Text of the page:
Book Review : Plagues, Pox, and Pestilence

Plagues, Pox, and Pestilence by Richard Platt, illustrated by John Kelly. 2011. 9780753466872. Gr 4-7.

Come in and take a tour of the Pox Lab—if you dare!

This fascinating and humorous book describes the history of the world’s worst diseases and pandemics, including bubonic plague, leprosy, cholera, malaria, smallpox, influenza, tuberculosis, and more.  The Pox Lab is staffed by some very interesting scientists and teachers…in fact, they are the very same pests that have spread the germs that cause these diseases.  Meet Dr. Scratch (a flea) and Professor Ratticus (a rat, of course); their lab assistants are a mosquito and a tse-tse fly.   These germ and disease experts describe symptoms of each disease and popular treatments throughout history; for example, the color red was thought to cure smallpox, and bleeding was a popular treatment for many diseases—a treatment that often caused more harm than good.

Professor Ratticus and his cohorts explain how the search for cures for these dreadful diseases has spurred the advancement of science, leading to the invention of microscopes and X-rays, as well as antibiotics, vaccines, and other life-saving treatments.  Learning about the protists, bacteria, and viruses that cause disease has helped scientists figure out how to prevent many diseases.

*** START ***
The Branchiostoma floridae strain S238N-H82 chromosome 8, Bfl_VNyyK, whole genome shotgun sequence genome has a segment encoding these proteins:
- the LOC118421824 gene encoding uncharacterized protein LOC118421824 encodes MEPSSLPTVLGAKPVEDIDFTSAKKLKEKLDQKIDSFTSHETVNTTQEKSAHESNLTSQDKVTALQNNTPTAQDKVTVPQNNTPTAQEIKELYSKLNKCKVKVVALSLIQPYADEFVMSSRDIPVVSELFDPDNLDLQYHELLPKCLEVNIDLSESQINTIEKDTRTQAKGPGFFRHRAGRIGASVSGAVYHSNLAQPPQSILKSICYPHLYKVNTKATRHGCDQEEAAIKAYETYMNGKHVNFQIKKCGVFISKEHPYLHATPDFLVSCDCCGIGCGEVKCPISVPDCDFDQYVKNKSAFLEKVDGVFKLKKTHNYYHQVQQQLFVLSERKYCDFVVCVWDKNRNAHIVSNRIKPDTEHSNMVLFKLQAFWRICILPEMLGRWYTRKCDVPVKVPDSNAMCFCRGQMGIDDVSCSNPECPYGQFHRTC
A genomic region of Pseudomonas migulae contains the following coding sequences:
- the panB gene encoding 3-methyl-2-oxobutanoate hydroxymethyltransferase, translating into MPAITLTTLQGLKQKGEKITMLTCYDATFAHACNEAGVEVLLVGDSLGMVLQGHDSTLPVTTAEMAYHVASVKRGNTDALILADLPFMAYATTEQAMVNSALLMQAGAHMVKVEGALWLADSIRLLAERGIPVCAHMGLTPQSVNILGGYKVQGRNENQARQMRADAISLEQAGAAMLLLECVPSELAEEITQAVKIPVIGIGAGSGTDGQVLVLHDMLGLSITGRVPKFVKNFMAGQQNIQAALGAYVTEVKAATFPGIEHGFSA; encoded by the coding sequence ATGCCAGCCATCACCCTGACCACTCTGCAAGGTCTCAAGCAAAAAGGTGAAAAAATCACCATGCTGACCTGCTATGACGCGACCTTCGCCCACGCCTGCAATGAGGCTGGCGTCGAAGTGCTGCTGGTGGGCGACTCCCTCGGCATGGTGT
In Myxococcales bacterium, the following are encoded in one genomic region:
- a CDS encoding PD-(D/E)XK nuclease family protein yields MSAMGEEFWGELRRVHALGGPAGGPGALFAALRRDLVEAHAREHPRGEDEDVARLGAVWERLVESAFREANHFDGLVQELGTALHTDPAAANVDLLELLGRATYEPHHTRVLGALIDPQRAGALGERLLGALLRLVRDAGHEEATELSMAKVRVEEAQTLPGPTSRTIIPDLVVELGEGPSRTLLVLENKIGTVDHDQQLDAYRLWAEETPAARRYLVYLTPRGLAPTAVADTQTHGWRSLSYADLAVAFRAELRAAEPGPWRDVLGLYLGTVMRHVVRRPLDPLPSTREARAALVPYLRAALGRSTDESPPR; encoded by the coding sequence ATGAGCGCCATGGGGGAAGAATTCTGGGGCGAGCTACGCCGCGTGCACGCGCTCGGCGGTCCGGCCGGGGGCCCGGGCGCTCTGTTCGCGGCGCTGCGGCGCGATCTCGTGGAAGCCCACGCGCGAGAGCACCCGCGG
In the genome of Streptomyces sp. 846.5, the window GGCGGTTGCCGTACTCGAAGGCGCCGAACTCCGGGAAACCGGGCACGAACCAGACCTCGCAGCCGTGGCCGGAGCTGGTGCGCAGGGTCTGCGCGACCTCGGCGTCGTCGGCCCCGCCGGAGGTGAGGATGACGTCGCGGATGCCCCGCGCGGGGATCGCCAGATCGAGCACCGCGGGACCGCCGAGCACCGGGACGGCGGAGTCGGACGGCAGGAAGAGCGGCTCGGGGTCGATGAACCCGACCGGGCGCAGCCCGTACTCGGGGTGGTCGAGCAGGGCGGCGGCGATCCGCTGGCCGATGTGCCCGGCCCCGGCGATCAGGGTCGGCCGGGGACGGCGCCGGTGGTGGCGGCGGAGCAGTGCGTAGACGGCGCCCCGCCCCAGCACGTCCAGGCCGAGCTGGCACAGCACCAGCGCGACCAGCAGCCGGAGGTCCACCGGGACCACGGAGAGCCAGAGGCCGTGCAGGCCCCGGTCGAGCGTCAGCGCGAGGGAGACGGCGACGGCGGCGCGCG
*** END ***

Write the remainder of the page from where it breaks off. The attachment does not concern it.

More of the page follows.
In addition to germs that affect humans, the Pox Lab also studies those that infect crops and animals, and the effect that they have on people.  One such germ caused the blight on Ireland’s potato crop in the mid-1800s, which led to the death of a million people from starvation and typhus. And the improper processing of animals for food also causes widespread sickness even today.

This high-interest book is a fun—and funny—way to learn about some pretty difficult topics, with colorful illustrations detailing the complex ideas in germ theory, microbiology, global pandemics, and immunity.  And though the subject of pandemics is a serious one, the depiction of the scowling germs behind these horrible diseases helps to lighten the mood, while the text provides interesting and accurate information.

Blogger:  Tracey L.